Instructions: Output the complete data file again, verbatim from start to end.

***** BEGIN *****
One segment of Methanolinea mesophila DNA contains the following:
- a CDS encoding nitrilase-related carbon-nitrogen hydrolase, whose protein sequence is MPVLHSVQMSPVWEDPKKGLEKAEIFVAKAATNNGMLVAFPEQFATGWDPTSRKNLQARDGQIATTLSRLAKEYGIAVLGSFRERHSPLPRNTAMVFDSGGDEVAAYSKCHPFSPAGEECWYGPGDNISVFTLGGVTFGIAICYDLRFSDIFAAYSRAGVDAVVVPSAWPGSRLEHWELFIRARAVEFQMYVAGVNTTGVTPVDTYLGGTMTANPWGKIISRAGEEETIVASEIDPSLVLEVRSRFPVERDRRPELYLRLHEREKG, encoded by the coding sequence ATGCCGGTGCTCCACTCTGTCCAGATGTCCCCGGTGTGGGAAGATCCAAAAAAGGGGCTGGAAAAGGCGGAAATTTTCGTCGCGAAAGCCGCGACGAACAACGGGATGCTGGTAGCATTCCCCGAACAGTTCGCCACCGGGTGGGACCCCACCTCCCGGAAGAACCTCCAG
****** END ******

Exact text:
One segment of Methanolinea mesophila DNA contains the following:
- a CDS encoding nitrilase-related carbon-nitrogen hydrolase, whose protein sequence is MPVLHSVQMSPVWEDPKKGLEKAEIFVAKAATNNGMLVAFPEQFATGWDPTSRKNLQARDGQIATTLSRLAKEYGIAVLGSFRERHSPLPRNTAMVFDSGGDEVAAYSKCHPFSPAGEECWYGPGDNISVFTLGGVTFGIAICYDLRFSDIFAAYSRAGVDAVVVPSAWPGSRLEHWELFIRARAVEFQMYVAGVNTTGVTPVDTYLGGTMTANPWGKIISRAGEEETIVASEIDPSLVLEVRSRFPVERDRRPELYLRLHEREKG, encoded by the coding sequence ATGCCGGTGCTCCACTCTGTCCAGATGTCCCCGGTGTGGGAAGATCCAAAAAAGGGGCTGGAAAAGGCGGAAATTTTCGTCGCGAAAGCCGCGACGAACAACGGGATGCTGGTAGCATTCCCCGAACAGTTCGCCACCGGGTGGGACCCCACCTCCCGGAAGAACCTCCAG